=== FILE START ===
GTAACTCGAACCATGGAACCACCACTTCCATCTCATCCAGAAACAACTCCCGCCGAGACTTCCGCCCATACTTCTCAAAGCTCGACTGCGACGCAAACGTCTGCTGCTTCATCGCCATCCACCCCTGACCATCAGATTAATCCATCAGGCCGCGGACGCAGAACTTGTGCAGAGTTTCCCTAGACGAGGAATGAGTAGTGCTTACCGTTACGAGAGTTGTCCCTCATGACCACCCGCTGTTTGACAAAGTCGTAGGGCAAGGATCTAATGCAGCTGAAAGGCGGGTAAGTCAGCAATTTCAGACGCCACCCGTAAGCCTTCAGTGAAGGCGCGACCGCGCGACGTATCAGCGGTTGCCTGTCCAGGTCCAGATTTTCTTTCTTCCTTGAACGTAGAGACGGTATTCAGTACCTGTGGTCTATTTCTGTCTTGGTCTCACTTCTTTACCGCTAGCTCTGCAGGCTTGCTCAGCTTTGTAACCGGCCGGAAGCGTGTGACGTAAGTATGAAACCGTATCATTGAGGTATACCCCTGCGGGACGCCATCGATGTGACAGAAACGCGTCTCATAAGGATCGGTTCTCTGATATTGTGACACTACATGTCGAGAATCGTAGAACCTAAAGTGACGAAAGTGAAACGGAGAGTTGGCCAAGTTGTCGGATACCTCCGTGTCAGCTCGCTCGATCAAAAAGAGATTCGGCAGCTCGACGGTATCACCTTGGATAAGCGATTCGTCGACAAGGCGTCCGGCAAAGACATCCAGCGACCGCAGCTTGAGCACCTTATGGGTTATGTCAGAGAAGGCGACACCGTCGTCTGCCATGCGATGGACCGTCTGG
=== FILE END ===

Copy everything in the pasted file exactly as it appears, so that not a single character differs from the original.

GTAACTCGAACCATGGAACCACCACTTCCATCTCATCCAGAAACAACTCCCGCCGAGACTTCCGCCCATACTTCTCAAAGCTCGACTGCGACGCAAACGTCTGCTGCTTCATCGCCATCCACCCCTGACCATCAGATTAATCCATCAGGCCGCGGACGCAGAACTTGTGCAGAGTTTCCCTAGACGAGGAATGAGTAGTGCTTACCGTTACGAGAGTTGTCCCTCATGACCACCCGCTGTTTGACAAAGTCGTAGGGCAAGGATCTAATGCAGCTGAAAGGCGGGTAAGTCAGCAATTTCAGACGCCACCCGTAAGCCTTCAGTGAAGGCGCGACCGCGCGACGTATCAGCGGTTGCCTGTCCAGGTCCAGATTTTCTTTCTTCCTTGAACGTAGAGACGGTATTCAGTACCTGTGGTCTATTTCTGTCTTGGTCTCACTTCTTTACCGCTAGCTCTGCAGGCTTGCTCAGCTTTGTAACCGGCCGGAAGCGTGTGACGTAAGTATGAAACCGTATCATTGAGGTATACCCCTGCGGGACGCCATCGATGTGACAGAAACGCGTCTCATAAGGATCGGTTCTCTGATATTGTGACACTACATGTCGAGAATCGTAGAACCTAAAGTGACGAAAGTGAAACGGAGAGTTGGCCAAGTTGTCGGATACCTCCGTGTCAGCTCGCTCGATCAAAAAGAGATTCGGCAGCTCGACGGTATCACCTTGGATAAGCGATTCGTCGACAAGGCGTCCGGCAAAGACATCCAGCGACCGCAGCTTGAGCACCTTATGGGTTATGTCAGAGAAGGCGACACCGTCGTCTGCCATGCGATGGACCGTCTGG